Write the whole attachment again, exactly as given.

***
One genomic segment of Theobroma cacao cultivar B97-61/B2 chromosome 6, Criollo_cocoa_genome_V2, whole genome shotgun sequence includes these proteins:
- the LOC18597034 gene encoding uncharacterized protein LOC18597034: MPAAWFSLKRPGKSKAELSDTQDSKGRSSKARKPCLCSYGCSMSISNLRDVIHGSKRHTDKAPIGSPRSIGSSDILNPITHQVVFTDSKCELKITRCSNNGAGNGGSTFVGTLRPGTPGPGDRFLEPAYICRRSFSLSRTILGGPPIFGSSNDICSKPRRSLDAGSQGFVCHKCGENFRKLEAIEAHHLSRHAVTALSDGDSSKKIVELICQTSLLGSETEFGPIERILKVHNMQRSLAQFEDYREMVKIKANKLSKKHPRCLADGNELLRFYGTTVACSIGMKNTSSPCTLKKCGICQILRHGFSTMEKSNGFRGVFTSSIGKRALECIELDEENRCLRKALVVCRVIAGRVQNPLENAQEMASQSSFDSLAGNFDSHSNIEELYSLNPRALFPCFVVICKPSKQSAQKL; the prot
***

One genomic segment of Theobroma cacao cultivar B97-61/B2 chromosome 6, Criollo_cocoa_genome_V2, whole genome shotgun sequence includes these proteins:
- the LOC18597034 gene encoding uncharacterized protein LOC18597034: MPAAWFSLKRPGKSKAELSDTQDSKGRSSKARKPCLCSYGCSMSISNLRDVIHGSKRHTDKAPIGSPRSIGSSDILNPITHQVVFTDSKCELKITRCSNNGAGNGGSTFVGTLRPGTPGPGDRFLEPAYICRRSFSLSRTILGGPPIFGSSNDICSKPRRSLDAGSQGFVCHKCGENFRKLEAIEAHHLSRHAVTALSDGDSSKKIVELICQTSLLGSETEFGPIERILKVHNMQRSLAQFEDYREMVKIKANKLSKKHPRCLADGNELLRFYGTTVACSIGMKNTSSPCTLKKCGICQILRHGFSTMEKSNGFRGVFTSSIGKRALECIELDEENRCLRKALVVCRVIAGRVQNPLENAQEMASQSSFDSLAGNFDSHSNIEELYSLNPRALFPCFVVICKPSKQSAQKL; the prot